Japan has recalled its ambassador to South Korea after a decision by South Korean President Lee Myung-bak to visit a group of islets claimed by both countries. President Lee is the first South Korean leader to land on the islands, which have long been an irritant in bilateral ties.
A surprise visit by South Korean President President Lee Myung-bak to the disputed islets, despite Tokyo’s warnings that it will worsen already strained ties. In response, Japan has recalled its ambassador to Seoul.
Koichiro Gemba, Japanese Foreign Minister, said, "We’re temporarily recalling Ambassador Mutoh from the Japanese embassy in South Korea, in protest at the move. We’ve informed the South Korean ambassador in Tokyo that we have no choice but to take appropriate measures."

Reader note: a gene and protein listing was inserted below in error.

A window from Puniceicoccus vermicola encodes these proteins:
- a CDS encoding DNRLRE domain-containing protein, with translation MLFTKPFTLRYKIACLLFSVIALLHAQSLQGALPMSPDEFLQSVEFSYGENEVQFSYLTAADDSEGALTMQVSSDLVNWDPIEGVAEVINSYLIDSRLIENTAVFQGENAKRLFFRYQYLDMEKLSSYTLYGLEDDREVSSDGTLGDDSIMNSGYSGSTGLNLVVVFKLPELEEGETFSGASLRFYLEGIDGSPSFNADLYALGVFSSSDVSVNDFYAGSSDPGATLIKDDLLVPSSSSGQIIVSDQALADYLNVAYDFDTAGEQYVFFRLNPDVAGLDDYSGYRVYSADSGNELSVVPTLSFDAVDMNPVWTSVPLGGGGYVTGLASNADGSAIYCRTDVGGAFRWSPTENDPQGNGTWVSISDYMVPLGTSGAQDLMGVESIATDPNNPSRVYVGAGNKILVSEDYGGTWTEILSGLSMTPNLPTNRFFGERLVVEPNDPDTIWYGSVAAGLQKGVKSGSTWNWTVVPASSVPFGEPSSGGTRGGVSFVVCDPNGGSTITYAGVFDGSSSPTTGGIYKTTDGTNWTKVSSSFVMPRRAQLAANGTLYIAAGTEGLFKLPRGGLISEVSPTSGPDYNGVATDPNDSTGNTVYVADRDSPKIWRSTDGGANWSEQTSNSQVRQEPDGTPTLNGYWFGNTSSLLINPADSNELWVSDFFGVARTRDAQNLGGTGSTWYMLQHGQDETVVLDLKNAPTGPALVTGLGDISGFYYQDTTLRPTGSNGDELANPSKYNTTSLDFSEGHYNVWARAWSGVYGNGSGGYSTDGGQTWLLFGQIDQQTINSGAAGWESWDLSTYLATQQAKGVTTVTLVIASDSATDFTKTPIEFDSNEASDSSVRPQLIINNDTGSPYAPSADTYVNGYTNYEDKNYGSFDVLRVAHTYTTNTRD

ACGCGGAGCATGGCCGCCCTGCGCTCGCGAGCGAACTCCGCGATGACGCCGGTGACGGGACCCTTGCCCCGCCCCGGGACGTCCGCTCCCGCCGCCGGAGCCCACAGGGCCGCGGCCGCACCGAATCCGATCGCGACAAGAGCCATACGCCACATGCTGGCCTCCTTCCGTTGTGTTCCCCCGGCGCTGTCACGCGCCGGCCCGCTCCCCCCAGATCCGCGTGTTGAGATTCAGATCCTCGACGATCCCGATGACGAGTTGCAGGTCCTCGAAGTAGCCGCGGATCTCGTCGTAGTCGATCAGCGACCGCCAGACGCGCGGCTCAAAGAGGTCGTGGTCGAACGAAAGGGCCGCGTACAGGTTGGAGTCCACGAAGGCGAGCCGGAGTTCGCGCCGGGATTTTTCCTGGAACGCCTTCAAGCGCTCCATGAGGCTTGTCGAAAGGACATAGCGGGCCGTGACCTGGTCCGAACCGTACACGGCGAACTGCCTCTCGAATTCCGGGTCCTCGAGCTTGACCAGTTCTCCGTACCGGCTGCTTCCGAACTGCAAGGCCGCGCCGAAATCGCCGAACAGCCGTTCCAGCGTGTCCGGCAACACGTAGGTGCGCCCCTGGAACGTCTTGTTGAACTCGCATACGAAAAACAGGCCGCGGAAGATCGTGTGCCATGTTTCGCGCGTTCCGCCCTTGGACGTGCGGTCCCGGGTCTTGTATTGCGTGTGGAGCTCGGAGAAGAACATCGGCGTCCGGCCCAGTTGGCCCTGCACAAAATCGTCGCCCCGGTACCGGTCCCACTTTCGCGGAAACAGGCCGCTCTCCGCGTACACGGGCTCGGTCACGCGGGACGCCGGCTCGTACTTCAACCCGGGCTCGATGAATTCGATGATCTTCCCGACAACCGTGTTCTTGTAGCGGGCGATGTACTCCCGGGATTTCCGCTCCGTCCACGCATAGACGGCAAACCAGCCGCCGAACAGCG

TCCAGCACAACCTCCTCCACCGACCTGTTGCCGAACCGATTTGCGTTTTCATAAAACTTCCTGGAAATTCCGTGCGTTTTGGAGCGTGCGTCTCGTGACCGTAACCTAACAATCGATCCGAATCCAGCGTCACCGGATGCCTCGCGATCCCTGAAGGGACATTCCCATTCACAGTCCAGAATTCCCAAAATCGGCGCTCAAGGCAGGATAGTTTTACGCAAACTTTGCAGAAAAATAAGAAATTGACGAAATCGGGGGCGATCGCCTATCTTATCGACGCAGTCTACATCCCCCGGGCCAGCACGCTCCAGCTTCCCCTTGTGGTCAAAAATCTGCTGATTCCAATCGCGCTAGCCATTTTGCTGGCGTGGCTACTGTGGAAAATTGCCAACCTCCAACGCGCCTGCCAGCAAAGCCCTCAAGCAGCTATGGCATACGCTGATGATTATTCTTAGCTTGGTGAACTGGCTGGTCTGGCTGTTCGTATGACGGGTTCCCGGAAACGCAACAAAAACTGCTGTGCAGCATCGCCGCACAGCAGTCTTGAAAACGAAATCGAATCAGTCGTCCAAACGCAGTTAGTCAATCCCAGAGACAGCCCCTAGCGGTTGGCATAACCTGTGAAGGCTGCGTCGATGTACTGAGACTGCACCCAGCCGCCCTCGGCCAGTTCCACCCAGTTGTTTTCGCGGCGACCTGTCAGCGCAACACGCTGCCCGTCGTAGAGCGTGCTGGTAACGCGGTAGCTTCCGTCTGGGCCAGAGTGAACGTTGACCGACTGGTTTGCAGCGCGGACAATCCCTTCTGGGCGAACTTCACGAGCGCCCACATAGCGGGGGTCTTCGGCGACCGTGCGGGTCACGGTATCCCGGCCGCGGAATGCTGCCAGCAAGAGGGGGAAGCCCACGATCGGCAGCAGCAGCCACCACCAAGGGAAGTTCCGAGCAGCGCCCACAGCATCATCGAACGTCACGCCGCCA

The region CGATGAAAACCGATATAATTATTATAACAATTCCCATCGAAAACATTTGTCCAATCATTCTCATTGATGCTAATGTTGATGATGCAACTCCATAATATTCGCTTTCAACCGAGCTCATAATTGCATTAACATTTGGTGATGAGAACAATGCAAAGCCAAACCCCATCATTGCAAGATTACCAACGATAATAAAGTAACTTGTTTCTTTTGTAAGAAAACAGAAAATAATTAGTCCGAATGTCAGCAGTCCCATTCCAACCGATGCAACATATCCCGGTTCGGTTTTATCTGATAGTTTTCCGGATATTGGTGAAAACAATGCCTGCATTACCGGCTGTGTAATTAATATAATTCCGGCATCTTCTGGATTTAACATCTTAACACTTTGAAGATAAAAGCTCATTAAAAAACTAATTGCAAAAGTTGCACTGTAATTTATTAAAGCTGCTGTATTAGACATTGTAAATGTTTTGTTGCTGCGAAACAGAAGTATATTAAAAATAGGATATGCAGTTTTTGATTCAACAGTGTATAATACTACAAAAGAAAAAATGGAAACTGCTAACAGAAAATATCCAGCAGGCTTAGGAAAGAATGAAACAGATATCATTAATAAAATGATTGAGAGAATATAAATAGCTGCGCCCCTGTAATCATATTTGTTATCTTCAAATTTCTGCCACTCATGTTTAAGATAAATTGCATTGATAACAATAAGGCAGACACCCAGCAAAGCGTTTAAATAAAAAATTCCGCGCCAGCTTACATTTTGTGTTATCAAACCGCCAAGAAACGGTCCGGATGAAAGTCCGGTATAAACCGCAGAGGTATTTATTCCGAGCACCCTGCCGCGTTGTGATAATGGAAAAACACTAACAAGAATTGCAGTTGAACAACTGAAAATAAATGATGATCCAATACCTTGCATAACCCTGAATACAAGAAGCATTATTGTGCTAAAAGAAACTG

The disputed islets are known as Dokdo in Korean and Takeshima in Japanese. South Korea has stationed a small contingent of police officers on the islets. Japan maintains that the rocks are its territory, renewing the claim last month in an annual defense report. Japan says President Lee’s action is unacceptable.
Koichiro Gemba, Japanese Foreign Minister, said, "Historically and under international law, the Takeshima islets are Japanese territory. President Lee’s visit conflicts with our position and we strongly oppose it."
Lee, whose popularity has waned, is in the last year of his five-year presidency and cannot run for re-election.
The visit makes Lee the first South Korean leader to travel to the rocky, largely uninhabited outcrop of islets in the fish-rich waters, believed to contain frozen natural gas deposits potentially worth billions of dollars.
Last year, Seoul banned three conservative Japanese lawmakers from entering South Korea after they announced plans to travel near the islets.